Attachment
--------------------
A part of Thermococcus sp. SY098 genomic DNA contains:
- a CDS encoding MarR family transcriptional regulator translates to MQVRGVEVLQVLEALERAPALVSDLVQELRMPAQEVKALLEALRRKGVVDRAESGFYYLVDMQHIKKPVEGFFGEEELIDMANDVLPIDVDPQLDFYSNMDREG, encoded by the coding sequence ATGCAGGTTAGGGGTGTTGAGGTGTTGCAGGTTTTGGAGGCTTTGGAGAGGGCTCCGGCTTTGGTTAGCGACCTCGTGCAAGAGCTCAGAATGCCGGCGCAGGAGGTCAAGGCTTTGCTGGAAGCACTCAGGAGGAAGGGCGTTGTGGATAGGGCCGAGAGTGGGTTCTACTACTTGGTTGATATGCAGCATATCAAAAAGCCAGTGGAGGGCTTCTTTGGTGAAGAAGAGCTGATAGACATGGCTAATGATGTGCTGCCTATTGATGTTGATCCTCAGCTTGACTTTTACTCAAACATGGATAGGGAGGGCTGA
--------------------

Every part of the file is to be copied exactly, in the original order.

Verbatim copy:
A part of Thermococcus sp. SY098 genomic DNA contains:
- a CDS encoding MarR family transcriptional regulator translates to MQVRGVEVLQVLEALERAPALVSDLVQELRMPAQEVKALLEALRRKGVVDRAESGFYYLVDMQHIKKPVEGFFGEEELIDMANDVLPIDVDPQLDFYSNMDREG, encoded by the coding sequence ATGCAGGTTAGGGGTGTTGAGGTGTTGCAGGTTTTGGAGGCTTTGGAGAGGGCTCCGGCTTTGGTTAGCGACCTCGTGCAAGAGCTCAGAATGCCGGCGCAGGAGGTCAAGGCTTTGCTGGAAGCACTCAGGAGGAAGGGCGTTGTGGATAGGGCCGAGAGTGGGTTCTACTACTTGGTTGATATGCAGCATATCAAAAAGCCAGTGGAGGGCTTCTTTGGTGAAGAAGAGCTGATAGACATGGCTAATGATGTGCTGCCTATTGATGTTGATCCTCAGCTTGACTTTTACTCAAACATGGATAGGGAGGGCTGA